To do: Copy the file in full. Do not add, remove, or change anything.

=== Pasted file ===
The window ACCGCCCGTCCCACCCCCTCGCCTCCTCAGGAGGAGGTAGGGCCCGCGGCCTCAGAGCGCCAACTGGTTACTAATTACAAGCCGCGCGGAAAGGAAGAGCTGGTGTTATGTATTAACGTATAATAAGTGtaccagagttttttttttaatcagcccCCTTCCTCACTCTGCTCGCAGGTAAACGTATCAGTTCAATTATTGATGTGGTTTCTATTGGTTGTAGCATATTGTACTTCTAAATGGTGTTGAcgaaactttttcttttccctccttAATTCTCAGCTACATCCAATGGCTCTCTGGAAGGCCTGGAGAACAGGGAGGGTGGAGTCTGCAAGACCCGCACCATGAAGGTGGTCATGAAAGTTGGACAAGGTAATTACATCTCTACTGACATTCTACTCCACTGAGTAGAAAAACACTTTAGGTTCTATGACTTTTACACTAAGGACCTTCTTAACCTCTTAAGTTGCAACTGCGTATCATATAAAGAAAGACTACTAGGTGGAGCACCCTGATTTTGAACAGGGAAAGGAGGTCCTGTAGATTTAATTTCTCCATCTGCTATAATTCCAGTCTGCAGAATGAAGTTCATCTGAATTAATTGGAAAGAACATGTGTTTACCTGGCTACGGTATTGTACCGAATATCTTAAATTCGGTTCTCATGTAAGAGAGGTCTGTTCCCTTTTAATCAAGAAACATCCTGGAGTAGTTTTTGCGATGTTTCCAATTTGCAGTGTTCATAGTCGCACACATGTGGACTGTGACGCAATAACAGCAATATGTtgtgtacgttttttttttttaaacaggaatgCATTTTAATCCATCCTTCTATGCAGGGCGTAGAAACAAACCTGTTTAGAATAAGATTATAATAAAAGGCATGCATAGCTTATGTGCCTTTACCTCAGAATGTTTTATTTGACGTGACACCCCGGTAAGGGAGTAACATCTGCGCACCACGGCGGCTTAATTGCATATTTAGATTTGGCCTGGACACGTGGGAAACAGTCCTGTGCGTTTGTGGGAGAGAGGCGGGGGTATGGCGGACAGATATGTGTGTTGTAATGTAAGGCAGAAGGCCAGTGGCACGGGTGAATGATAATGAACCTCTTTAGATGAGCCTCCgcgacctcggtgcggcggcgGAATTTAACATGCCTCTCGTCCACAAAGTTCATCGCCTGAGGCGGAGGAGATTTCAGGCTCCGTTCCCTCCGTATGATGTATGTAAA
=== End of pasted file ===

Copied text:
The window ACCGCCCGTCCCACCCCCTCGCCTCCTCAGGAGGAGGTAGGGCCCGCGGCCTCAGAGCGCCAACTGGTTACTAATTACAAGCCGCGCGGAAAGGAAGAGCTGGTGTTATGTATTAACGTATAATAAGTGtaccagagttttttttttaatcagcccCCTTCCTCACTCTGCTCGCAGGTAAACGTATCAGTTCAATTATTGATGTGGTTTCTATTGGTTGTAGCATATTGTACTTCTAAATGGTGTTGAcgaaactttttcttttccctccttAATTCTCAGCTACATCCAATGGCTCTCTGGAAGGCCTGGAGAACAGGGAGGGTGGAGTCTGCAAGACCCGCACCATGAAGGTGGTCATGAAAGTTGGACAAGGTAATTACATCTCTACTGACATTCTACTCCACTGAGTAGAAAAACACTTTAGGTTCTATGACTTTTACACTAAGGACCTTCTTAACCTCTTAAGTTGCAACTGCGTATCATATAAAGAAAGACTACTAGGTGGAGCACCCTGATTTTGAACAGGGAAAGGAGGTCCTGTAGATTTAATTTCTCCATCTGCTATAATTCCAGTCTGCAGAATGAAGTTCATCTGAATTAATTGGAAAGAACATGTGTTTACCTGGCTACGGTATTGTACCGAATATCTTAAATTCGGTTCTCATGTAAGAGAGGTCTGTTCCCTTTTAATCAAGAAACATCCTGGAGTAGTTTTTGCGATGTTTCCAATTTGCAGTGTTCATAGTCGCACACATGTGGACTGTGACGCAATAACAGCAATATGTtgtgtacgttttttttttttaaacaggaatgCATTTTAATCCATCCTTCTATGCAGGGCGTAGAAACAAACCTGTTTAGAATAAGATTATAATAAAAGGCATGCATAGCTTATGTGCCTTTACCTCAGAATGTTTTATTTGACGTGACACCCCGGTAAGGGAGTAACATCTGCGCACCACGGCGGCTTAATTGCATATTTAGATTTGGCCTGGACACGTGGGAAACAGTCCTGTGCGTTTGTGGGAGAGAGGCGGGGGTATGGCGGACAGATATGTGTGTTGTAATGTAAGGCAGAAGGCCAGTGGCACGGGTGAATGATAATGAACCTCTTTAGATGAGCCTCCgcgacctcggtgcggcggcgGAATTTAACATGCCTCTCGTCCACAAAGTTCATCGCCTGAGGCGGAGGAGATTTCAGGCTCCGTTCCCTCCGTATGATGTATGTAAA